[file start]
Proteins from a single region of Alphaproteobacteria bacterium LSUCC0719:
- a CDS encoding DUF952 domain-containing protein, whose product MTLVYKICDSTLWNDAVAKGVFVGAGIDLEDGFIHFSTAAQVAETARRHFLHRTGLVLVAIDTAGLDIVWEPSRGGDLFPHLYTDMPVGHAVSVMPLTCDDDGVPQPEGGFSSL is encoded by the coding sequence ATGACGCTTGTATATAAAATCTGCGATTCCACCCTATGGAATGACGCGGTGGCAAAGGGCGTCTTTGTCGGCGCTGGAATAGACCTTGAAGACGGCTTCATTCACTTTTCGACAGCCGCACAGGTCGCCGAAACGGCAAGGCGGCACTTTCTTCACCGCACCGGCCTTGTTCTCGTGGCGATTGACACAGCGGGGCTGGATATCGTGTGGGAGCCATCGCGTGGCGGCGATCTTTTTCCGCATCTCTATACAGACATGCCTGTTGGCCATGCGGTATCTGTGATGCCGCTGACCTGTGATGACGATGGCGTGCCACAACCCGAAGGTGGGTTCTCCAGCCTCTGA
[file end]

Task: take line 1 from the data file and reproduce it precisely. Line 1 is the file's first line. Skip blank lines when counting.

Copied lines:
Proteins from a single region of Alphaproteobacteria bacterium LSUCC0719: